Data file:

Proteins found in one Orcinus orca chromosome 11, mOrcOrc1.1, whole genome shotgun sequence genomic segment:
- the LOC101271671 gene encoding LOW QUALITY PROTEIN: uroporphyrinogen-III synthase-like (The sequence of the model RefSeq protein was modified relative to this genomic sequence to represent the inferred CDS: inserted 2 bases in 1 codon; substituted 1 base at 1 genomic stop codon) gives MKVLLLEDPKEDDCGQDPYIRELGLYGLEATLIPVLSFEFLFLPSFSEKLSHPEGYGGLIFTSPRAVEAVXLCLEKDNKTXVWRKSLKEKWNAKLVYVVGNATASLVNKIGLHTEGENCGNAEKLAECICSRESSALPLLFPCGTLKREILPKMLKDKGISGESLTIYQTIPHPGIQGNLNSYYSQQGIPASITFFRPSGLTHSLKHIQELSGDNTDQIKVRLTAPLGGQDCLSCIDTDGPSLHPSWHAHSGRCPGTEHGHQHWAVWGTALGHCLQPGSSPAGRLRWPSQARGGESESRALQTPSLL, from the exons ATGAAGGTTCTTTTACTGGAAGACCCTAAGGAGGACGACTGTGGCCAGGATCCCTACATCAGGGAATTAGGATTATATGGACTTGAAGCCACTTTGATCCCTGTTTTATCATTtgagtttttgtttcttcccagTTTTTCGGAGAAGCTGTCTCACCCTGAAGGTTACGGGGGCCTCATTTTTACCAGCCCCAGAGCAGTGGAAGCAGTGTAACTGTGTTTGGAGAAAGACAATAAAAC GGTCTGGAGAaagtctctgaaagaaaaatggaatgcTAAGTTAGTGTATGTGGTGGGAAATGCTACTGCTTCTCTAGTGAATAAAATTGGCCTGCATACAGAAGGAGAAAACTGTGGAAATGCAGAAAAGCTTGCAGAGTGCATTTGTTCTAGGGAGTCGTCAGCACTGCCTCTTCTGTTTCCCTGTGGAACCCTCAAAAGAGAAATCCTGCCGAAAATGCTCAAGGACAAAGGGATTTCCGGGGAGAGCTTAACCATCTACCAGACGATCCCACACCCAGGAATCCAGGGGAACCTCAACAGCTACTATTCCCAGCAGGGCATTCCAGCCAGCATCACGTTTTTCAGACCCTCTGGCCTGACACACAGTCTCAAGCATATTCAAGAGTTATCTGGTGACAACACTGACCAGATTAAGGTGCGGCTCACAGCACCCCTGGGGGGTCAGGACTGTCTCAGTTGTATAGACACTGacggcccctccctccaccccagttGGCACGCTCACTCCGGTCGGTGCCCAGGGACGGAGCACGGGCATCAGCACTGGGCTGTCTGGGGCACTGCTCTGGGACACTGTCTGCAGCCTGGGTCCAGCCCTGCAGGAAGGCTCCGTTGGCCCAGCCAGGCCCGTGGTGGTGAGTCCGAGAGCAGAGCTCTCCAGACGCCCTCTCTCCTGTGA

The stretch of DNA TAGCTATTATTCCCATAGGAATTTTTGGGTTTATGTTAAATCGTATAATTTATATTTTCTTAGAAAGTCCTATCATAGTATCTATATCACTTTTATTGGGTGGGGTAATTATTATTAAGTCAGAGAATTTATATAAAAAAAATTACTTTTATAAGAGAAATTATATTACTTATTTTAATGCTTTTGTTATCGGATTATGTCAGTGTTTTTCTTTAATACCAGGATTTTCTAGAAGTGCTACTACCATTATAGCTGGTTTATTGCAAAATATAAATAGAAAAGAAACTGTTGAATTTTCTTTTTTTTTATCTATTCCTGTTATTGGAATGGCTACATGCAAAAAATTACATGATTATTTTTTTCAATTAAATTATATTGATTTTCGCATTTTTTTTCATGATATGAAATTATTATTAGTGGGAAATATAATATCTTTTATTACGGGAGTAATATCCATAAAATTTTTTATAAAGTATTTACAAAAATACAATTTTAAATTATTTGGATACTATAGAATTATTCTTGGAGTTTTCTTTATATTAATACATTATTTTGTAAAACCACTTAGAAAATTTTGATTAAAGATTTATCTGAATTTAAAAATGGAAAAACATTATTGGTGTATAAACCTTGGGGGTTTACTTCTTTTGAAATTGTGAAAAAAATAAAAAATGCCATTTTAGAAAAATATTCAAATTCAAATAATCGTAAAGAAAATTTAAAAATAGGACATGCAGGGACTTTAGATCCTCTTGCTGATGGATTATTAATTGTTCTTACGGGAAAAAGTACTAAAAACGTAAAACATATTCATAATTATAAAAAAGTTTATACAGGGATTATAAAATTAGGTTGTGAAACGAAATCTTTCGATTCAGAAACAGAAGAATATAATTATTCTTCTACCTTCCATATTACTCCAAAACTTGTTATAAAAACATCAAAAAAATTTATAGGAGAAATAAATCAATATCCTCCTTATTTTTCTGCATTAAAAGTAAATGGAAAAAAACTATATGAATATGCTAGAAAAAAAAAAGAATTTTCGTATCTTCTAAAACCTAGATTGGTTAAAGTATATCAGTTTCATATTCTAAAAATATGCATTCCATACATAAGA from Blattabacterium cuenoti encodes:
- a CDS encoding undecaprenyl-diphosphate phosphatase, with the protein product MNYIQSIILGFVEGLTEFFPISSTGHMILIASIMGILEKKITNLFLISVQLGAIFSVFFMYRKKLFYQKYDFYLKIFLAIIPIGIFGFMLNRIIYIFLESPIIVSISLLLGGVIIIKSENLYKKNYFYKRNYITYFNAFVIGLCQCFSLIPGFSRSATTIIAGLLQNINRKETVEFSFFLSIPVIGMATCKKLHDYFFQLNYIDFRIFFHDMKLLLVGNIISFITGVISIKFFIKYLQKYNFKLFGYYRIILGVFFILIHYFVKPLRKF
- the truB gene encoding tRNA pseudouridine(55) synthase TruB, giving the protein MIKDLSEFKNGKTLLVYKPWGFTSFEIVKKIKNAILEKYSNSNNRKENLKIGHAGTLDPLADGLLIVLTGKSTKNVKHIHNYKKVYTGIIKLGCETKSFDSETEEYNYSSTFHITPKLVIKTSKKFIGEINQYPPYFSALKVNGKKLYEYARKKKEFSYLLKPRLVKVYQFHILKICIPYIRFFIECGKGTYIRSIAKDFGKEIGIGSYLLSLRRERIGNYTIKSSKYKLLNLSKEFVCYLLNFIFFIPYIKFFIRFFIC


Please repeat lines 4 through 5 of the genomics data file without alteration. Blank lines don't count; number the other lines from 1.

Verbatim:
- a CDS encoding undecaprenyl-diphosphate phosphatase, with the protein product MNYIQSIILGFVEGLTEFFPISSTGHMILIASIMGILEKKITNLFLISVQLGAIFSVFFMYRKKLFYQKYDFYLKIFLAIIPIGIFGFMLNRIIYIFLESPIIVSISLLLGGVIIIKSENLYKKNYFYKRNYITYFNAFVIGLCQCFSLIPGFSRSATTIIAGLLQNINRKETVEFSFFLSIPVIGMATCKKLHDYFFQLNYIDFRIFFHDMKLLLVGNIISFITGVISIKFFIKYLQKYNFKLFGYYRIILGVFFILIHYFVKPLRKF
- the truB gene encoding tRNA pseudouridine(55) synthase TruB, giving the protein MIKDLSEFKNGKTLLVYKPWGFTSFEIVKKIKNAILEKYSNSNNRKENLKIGHAGTLDPLADGLLIVLTGKSTKNVKHIHNYKKVYTGIIKLGCETKSFDSETEEYNYSSTFHITPKLVIKTSKKFIGEINQYPPYFSALKVNGKKLYEYARKKKEFSYLLKPRLVKVYQFHILKICIPYIRFFIECGKGTYIRSIAKDFGKEIGIGSYLLSLRRERIGNYTIKSSKYKLLNLSKEFVCYLLNFIFFIPYIKFFIRFFIC